When I saw an advertisement from my alma mater to join the Career Design Fellowship with Mission Collaborative, I felt that it was a push forward that I needed to make changes in my career.
At the time, I had been a Finance Director for the University of Maryland Global Campus (UMGC) for about two years. When I joined UMGC, I was planning to stay there for at least a few years, invest in my future with the institution and hopefully, in time, progress to roles with greater responsibility. A few months after I started, there were several significant changes in the financial management leadership that led to a widespread restructuring of many of its departments, including Finance. The new leadership decided to take a different approach towards the existing financial structure, processes, and management responsibilities. I felt that this was not the path that I wanted my career to follow and started considering other career possibilities. I was not, however, certain which direction I wanted to take – did I want to work in a different industry? Or another department within UMGC? What changes should I make and what parameters should I set for my new job search?
This is where Career Design Fellowship came in. Usually, I don’t like working in groups and sharing details about my private life. But everyone in my group approached the exercises from an open heart and in a non-judgmental, supportive way. We were all there to figure out things for and about ourselves. Nobody was there to criticize and judge, but rather offer suggestions, bring up ideas and add value to everyone’s search.
Apart from my interactions with the other career explorers in the group, what I most enjoyed about the workshop was the way it was structured and how it provided just the right amount of “homework” to keep us interested and engaged, but not scare us away. We explored our personalities, what we like and dislike in the work environment, what skills and experience we can offer to the employer and what type of work we can excel in. The Fellowship was a great learning experience, very useful on both the professional and personal levels.
The fellowship helped me realize that I wanted to stay in Higher Education but look for an opportunity that would take me back to a traditional higher education institution. Furthermore, it helped me figure out what other workplace-related characteristics I needed in order to be happy at a job. One of them was the choice of working in-person or remotely. Part of my dissatisfaction at the time lied in the remote work setup that UMGC had implemented and maintained for about a year and a half. After figuring out what mattered to me and setting up direction, it was time to do the really hard work. The Fellowship guides you through the job search process, offering options and suggestions as to how to reach out to people, what tone to take and even down to what kind of information to write in your introductory emails. Being an introvert, and not someone who appreciates “cold calls”, it was a challenge for me to reach out to my network. But the more I did it and the more I spoke with people, the easier it became, and new opportunities and ideas seemed to pop up more frequently. I found myself exploring several career paths that I had been thinking about – some related to higher education and some completely new.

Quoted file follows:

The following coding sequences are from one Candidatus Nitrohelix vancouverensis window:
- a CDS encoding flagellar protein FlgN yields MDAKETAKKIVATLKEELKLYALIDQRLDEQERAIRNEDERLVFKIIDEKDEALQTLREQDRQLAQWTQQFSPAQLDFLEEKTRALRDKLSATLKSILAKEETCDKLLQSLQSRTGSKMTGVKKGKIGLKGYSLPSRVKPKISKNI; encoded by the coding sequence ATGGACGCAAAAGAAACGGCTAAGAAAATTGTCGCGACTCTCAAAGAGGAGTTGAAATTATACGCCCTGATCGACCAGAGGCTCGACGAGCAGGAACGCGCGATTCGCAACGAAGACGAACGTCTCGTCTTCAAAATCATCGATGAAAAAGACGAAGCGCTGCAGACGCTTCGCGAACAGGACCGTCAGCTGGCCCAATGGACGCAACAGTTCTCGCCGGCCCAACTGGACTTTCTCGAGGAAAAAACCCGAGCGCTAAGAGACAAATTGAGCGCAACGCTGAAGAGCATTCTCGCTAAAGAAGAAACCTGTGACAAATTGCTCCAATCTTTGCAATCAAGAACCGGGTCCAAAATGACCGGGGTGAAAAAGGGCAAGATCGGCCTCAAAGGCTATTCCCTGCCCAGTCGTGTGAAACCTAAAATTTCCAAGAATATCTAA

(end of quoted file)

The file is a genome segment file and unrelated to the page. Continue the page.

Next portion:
While I explored new career possibilities, I spoke to people, asked questions, and asked for introductions. The opportunities that I looked at included finance jobs in Travel and Hotel Management, Higher Education and Management Consulting, and finance-related work in non-profit organizations. I reached out to and spoke to a couple of consultants – one in IT and one in higher education, in order to determine whether consulting culture would be a good fit for me. I connected with someone who worked in the travel industry, and even explored the possibility of a travel agency franchise. Furthermore, I reached out to an ex-colleague who used to work for Red Cross, since I was also interested in non-profit work (other than higher education institutions). I reached out to several LinkedIn contacts and asked if they had any referrals and could connect me to anyone looking to employ in one of my areas of interest. The effort resulted in many conversations, a lot of learning and a few interviews. As my traffic increased on LinkedIn, my profile was shared with more recruiters which led to more interviews. Several recruiters reached out to me and invited me to interview.
All this activity brought recruiters and opportunities to me and from there on I engaged in interviewing. I interviewed for several opportunities that were right up my lane and received a couple of offers. I chose to join Georgetown University as a Senior Finance Director. The job, the institution and the culture were the best fit for me and for my experience. I’ve now been employed with Georgetown for a few months, going into the office, meeting colleagues in-person, building relationships, and looking forward to a long tenure at DC’s top-rated university.
Jelena is a Higher Education finance and administration professional with a proven track record of maximizing performance, efficiency, and cost-effectiveness seeking. Combines creativity, intellect, and leadership skills with exceptional talents in financial management, interpersonal relations, and complex problem solving to quickly adapt to, assess, and improve current situations and future planning. Provides sophisticated analysis and strategies to determine the optimal approach to create win-win situations for organizations, customers, and 3rd parties. Learn more about her on LinkedIn.